Rep. Ilhan Omar (D-MN) is back in the news, but not for bashing Israel or her supporters. There was no anti-Semitism being peddled. Yes, I know—we have something new. In times past, the Minnesota Democrat has earned the ire of the Right and the consternation of the Left with her seemingly pervasive peddling of anti-Semitic tropes. She's said that supporters of Israel exhibited dual loyalty, that Israel has hypnotized the world to its evil, and gave some odd lecture, which was straight trash, over the Black Hawk Down incident in her home country of Somalia; she said U.S troops killed thousands. Spoiler: they didn’t. Yet, it was her anti-Semitic tangents that landed her in the most trouble. Her “all about the benjamins” tweet concerning AIPAC and its activities rehashed the money and Jewish influence talking point anti-Semites have spewed out for centuries. It led to massive heartburn within the House Democratic caucus, which refused to pass a non-binding resolution that outright condemned anti-Semitism because more than a few Democrats didn’t want to single Omar out. Local Jewish leaders have known about Omar’s past remarks. They’re reportedly done, not treating her with “kid gloves” anymore.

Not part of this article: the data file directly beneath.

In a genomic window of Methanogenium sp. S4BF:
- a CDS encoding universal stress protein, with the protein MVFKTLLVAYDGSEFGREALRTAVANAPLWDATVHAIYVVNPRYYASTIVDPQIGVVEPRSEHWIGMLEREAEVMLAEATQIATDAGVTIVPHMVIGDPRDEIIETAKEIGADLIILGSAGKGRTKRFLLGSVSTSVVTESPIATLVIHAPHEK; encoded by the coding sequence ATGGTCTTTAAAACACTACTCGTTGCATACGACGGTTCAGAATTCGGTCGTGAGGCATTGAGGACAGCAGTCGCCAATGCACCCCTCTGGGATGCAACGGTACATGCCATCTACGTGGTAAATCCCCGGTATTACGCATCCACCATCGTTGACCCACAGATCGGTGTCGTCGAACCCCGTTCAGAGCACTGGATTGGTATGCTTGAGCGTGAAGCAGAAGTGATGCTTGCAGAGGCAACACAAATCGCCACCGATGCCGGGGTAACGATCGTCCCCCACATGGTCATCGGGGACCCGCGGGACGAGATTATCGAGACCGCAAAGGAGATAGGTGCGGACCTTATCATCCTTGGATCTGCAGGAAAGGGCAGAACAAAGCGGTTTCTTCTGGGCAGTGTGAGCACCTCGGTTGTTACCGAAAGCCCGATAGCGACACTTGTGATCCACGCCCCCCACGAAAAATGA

So, what could be worse than all of this? Well, now, Omar has been caught committing tax fraud and campaign finance violations—and the local media is sick of her crap (via Free Beacon):
The Minneapolis Star-Tribune editorial board is growing tired of the constant controversies surrounding freshman lawmaker Rep. Ilhan Omar (D., Minn.).
"Every month seems to bring a fresh problem" with Omar, the board wrote, after she agreed to repay $3,500 and $500 fines following an investigation into misuse of campaign funds. The Campaign Finance Board found Omar had filed a joint tax return with a man when she was legally married to another at the time.
"Omar’s political rise has been marred by a series of unforced errors, including intemperate remarks and tweets earlier this year that were widely perceived as anti-Semitic," the board wrote. "Every month seems to bring a fresh problem."
It's not Omar's first financial transgression, either. She had to return $2,500 in speaking fees while a member of the Minnesota State House for accepting money from groups with business before the legislature.
The editorial board said Omar owed her constituents better, given her status as one of the Democratic Congress's most visible new members. She is the first Somali-American elected to Congress, but she has made a series of anti-Semitic and other controversial remarks while in office.
The Free Beacon added that the Minnesota Star Tribune editorial board also mentioned that more investigating might be necessary.
“It’s not known whether she benefited materially by filing jointly. That is something that voters, who are obliged to follow tax laws no matter how painful, are entitled to know,” wrote the board, adding that—shocker—you cannot file a joint marriage tax form if…you’re not married to the other party. Omar claims she had married “in faith” and divorced her first husband "in faith"; the Star Tribune lays it all out there. That only applies to civil marriage, however. The board added that this mess up was totally avoidable if Omar—you know—spoke with an attorney over this. Tax attorneys exist for a reason. But hey, at least she's agreed to pay up, right?